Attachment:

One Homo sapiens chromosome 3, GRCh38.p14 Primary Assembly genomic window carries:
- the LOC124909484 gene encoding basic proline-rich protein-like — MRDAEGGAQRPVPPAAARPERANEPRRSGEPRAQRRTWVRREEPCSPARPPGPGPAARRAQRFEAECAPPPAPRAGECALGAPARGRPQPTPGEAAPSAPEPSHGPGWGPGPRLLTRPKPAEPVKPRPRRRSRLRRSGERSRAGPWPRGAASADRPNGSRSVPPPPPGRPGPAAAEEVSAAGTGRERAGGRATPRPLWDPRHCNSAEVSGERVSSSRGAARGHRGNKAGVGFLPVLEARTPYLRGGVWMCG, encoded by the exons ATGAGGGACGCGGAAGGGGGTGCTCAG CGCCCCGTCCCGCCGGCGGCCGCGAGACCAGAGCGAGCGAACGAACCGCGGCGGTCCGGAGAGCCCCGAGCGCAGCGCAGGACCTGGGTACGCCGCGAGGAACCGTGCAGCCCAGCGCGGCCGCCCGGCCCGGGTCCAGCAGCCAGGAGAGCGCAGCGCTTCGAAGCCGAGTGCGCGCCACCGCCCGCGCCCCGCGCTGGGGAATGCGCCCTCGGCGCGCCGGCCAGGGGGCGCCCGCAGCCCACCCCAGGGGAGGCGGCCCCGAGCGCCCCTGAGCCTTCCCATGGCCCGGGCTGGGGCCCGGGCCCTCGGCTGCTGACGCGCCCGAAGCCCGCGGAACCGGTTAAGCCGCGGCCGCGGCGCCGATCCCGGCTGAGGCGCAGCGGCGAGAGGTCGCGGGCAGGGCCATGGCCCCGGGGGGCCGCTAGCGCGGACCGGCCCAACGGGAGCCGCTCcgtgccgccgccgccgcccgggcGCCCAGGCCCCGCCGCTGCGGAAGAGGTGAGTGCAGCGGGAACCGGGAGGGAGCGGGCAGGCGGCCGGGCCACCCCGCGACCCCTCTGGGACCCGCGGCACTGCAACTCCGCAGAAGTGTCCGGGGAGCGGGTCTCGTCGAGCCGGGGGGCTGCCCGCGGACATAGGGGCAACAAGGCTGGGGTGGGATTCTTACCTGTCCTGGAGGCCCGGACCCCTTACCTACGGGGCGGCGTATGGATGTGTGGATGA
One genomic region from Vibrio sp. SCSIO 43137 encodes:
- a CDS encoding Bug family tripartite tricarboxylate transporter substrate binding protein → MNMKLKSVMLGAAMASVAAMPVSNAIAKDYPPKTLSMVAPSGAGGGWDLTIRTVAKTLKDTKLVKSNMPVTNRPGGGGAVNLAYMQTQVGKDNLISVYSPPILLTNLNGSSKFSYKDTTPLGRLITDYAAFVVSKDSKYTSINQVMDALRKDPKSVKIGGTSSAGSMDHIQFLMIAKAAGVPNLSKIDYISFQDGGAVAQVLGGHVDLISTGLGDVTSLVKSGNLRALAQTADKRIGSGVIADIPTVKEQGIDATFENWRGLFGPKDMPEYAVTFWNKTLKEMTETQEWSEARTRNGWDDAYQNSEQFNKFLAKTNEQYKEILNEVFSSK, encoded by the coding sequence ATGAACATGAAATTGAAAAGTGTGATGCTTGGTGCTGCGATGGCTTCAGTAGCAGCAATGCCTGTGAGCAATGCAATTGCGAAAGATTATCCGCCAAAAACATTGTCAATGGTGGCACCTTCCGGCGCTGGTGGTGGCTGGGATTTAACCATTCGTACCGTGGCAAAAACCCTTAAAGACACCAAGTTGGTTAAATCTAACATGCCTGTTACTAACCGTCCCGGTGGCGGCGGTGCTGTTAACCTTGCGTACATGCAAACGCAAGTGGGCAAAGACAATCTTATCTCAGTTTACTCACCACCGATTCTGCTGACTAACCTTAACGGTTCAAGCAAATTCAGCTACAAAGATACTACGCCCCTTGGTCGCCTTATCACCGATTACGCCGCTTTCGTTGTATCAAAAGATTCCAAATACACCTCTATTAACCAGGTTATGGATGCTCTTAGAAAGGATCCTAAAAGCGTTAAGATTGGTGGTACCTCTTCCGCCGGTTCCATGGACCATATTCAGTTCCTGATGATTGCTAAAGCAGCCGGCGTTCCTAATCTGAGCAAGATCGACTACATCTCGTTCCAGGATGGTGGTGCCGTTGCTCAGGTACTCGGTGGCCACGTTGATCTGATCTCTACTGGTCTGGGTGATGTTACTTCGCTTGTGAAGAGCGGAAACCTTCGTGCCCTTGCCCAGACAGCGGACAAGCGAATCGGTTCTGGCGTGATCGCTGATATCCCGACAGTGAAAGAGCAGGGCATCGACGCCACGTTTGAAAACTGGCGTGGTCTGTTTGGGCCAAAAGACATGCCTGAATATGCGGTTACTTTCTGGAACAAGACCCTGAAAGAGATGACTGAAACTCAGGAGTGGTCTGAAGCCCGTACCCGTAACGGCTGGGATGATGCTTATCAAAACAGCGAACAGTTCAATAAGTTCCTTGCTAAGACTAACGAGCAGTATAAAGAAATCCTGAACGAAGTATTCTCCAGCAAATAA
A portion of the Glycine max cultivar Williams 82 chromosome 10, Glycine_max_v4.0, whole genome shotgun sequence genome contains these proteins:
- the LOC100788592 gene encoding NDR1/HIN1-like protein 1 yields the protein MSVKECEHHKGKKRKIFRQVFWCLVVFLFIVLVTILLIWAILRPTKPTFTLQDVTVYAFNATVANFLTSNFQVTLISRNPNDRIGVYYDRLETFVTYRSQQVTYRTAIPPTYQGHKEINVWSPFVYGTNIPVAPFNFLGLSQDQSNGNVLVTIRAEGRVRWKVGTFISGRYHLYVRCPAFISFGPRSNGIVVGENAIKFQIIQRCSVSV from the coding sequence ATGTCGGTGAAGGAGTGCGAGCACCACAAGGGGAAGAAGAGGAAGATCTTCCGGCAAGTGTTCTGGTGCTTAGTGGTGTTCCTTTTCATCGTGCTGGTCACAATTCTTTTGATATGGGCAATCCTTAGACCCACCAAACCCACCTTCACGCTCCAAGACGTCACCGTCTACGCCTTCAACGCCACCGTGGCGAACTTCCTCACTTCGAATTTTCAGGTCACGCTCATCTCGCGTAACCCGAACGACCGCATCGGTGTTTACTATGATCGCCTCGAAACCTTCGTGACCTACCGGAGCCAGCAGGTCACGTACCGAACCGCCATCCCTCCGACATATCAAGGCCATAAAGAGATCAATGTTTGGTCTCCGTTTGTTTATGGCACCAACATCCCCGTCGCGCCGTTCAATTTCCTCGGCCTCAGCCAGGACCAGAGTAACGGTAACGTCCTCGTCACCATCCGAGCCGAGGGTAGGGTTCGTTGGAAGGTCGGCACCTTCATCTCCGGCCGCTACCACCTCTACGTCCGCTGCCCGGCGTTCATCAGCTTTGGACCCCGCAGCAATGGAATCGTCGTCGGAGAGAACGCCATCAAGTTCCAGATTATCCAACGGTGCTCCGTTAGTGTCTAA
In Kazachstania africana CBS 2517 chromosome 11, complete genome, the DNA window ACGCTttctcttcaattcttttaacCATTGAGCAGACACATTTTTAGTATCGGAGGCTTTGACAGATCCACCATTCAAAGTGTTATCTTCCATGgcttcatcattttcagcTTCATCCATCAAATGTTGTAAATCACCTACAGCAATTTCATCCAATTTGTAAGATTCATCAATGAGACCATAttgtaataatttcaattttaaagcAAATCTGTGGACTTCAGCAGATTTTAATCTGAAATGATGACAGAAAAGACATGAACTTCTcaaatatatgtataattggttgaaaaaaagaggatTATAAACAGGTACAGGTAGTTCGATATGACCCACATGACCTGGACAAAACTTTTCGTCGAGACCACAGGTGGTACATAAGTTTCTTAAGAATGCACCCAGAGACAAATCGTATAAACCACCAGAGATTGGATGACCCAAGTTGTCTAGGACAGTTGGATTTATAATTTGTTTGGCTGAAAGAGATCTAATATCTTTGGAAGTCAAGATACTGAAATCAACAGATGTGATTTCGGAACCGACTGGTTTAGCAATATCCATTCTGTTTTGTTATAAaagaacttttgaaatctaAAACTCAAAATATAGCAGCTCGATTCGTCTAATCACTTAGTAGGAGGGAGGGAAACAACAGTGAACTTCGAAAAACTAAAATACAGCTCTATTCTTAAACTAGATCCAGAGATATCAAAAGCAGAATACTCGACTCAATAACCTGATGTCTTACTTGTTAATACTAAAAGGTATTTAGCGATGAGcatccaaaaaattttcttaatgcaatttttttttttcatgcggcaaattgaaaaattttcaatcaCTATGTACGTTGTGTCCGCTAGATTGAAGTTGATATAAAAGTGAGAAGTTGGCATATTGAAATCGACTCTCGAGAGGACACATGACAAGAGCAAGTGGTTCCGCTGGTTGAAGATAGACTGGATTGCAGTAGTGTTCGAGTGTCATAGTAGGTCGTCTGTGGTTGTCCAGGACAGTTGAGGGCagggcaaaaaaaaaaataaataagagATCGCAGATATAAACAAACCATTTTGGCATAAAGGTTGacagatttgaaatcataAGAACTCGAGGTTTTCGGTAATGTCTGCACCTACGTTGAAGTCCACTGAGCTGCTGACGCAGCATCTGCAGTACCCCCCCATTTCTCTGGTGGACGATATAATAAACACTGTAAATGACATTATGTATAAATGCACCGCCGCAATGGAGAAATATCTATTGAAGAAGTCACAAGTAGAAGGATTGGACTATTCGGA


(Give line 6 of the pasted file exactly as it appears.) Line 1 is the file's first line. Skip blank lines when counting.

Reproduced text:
- the LOC100788592 gene encoding NDR1/HIN1-like protein 1 yields the protein MSVKECEHHKGKKRKIFRQVFWCLVVFLFIVLVTILLIWAILRPTKPTFTLQDVTVYAFNATVANFLTSNFQVTLISRNPNDRIGVYYDRLETFVTYRSQQVTYRTAIPPTYQGHKEINVWSPFVYGTNIPVAPFNFLGLSQDQSNGNVLVTIRAEGRVRWKVGTFISGRYHLYVRCPAFISFGPRSNGIVVGENAIKFQIIQRCSVSV from the coding sequence ATGTCGGTGAAGGAGTGCGAGCACCACAAGGGGAAGAAGAGGAAGATCTTCCGGCAAGTGTTCTGGTGCTTAGTGGTGTTCCTTTTCATCGTGCTGGTCACAATTCTTTTGATATGGGCAATCCTTAGACCCACCAAACCCACCTTCACGCTCCAAGACGTCACCGTCTACGCCTTCAACGCCACCGTGGCGAACTTCCTCACTTCGAATTTTCAGGTCACGCTCATCTCGCGTAACCCGAACGACCGCATCGGTGTTTACTATGATCGCCTCGAAACCTTCGTGACCTACCGGAGCCAGCAGGTCACGTACCGAACCGCCATCCCTCCGACATATCAAGGCCATAAAGAGATCAATGTTTGGTCTCCGTTTGTTTATGGCACCAACATCCCCGTCGCGCCGTTCAATTTCCTCGGCCTCAGCCAGGACCAGAGTAACGGTAACGTCCTCGTCACCATCCGAGCCGAGGGTAGGGTTCGTTGGAAGGTCGGCACCTTCATCTCCGGCCGCTACCACCTCTACGTCCGCTGCCCGGCGTTCATCAGCTTTGGACCCCGCAGCAATGGAATCGTCGTCGGAGAGAACGCCATCAAGTTCCAGATTATCCAACGGTGCTCCGTTAGTGTCTAA